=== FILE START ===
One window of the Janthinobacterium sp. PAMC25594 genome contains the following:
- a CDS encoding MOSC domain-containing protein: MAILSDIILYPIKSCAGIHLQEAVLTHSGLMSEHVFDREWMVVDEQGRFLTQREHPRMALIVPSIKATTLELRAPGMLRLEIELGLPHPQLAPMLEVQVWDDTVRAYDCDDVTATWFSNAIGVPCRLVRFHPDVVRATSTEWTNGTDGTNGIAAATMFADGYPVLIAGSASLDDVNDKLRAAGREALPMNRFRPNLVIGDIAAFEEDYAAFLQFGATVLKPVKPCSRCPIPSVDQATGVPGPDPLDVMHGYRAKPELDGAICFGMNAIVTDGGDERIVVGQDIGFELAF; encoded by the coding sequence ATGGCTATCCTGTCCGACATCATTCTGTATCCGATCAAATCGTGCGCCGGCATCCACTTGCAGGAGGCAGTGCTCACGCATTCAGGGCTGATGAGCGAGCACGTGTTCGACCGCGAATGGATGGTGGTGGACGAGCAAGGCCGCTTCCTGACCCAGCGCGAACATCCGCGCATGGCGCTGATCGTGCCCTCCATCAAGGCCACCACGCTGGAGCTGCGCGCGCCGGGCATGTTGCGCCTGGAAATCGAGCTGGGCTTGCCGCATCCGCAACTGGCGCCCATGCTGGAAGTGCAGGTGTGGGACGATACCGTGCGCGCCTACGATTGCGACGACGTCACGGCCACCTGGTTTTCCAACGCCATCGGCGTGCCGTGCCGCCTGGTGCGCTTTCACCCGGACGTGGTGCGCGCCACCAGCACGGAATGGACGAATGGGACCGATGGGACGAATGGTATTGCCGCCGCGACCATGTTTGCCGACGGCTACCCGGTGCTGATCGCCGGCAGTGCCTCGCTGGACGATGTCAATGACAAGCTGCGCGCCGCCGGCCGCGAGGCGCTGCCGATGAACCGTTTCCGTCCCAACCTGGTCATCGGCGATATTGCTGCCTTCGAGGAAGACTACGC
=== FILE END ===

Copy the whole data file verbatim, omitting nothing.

One window of the Janthinobacterium sp. PAMC25594 genome contains the following:
- a CDS encoding MOSC domain-containing protein: MAILSDIILYPIKSCAGIHLQEAVLTHSGLMSEHVFDREWMVVDEQGRFLTQREHPRMALIVPSIKATTLELRAPGMLRLEIELGLPHPQLAPMLEVQVWDDTVRAYDCDDVTATWFSNAIGVPCRLVRFHPDVVRATSTEWTNGTDGTNGIAAATMFADGYPVLIAGSASLDDVNDKLRAAGREALPMNRFRPNLVIGDIAAFEEDYAAFLQFGATVLKPVKPCSRCPIPSVDQATGVPGPDPLDVMHGYRAKPELDGAICFGMNAIVTDGGDERIVVGQDIGFELAF; encoded by the coding sequence ATGGCTATCCTGTCCGACATCATTCTGTATCCGATCAAATCGTGCGCCGGCATCCACTTGCAGGAGGCAGTGCTCACGCATTCAGGGCTGATGAGCGAGCACGTGTTCGACCGCGAATGGATGGTGGTGGACGAGCAAGGCCGCTTCCTGACCCAGCGCGAACATCCGCGCATGGCGCTGATCGTGCCCTCCATCAAGGCCACCACGCTGGAGCTGCGCGCGCCGGGCATGTTGCGCCTGGAAATCGAGCTGGGCTTGCCGCATCCGCAACTGGCGCCCATGCTGGAAGTGCAGGTGTGGGACGATACCGTGCGCGCCTACGATTGCGACGACGTCACGGCCACCTGGTTTTCCAACGCCATCGGCGTGCCGTGCCGCCTGGTGCGCTTTCACCCGGACGTGGTGCGCGCCACCAGCACGGAATGGACGAATGGGACCGATGGGACGAATGGTATTGCCGCCGCGACCATGTTTGCCGACGGCTACCCGGTGCTGATCGCCGGCAGTGCCTCGCTGGACGATGTCAATGACAAGCTGCGCGCCGCCGGCCGCGAGGCGCTGCCGATGAACCGTTTCCGTCCCAACCTGGTCATCGGCGATATTGCTGCCTTCGAGGAAGACTACGC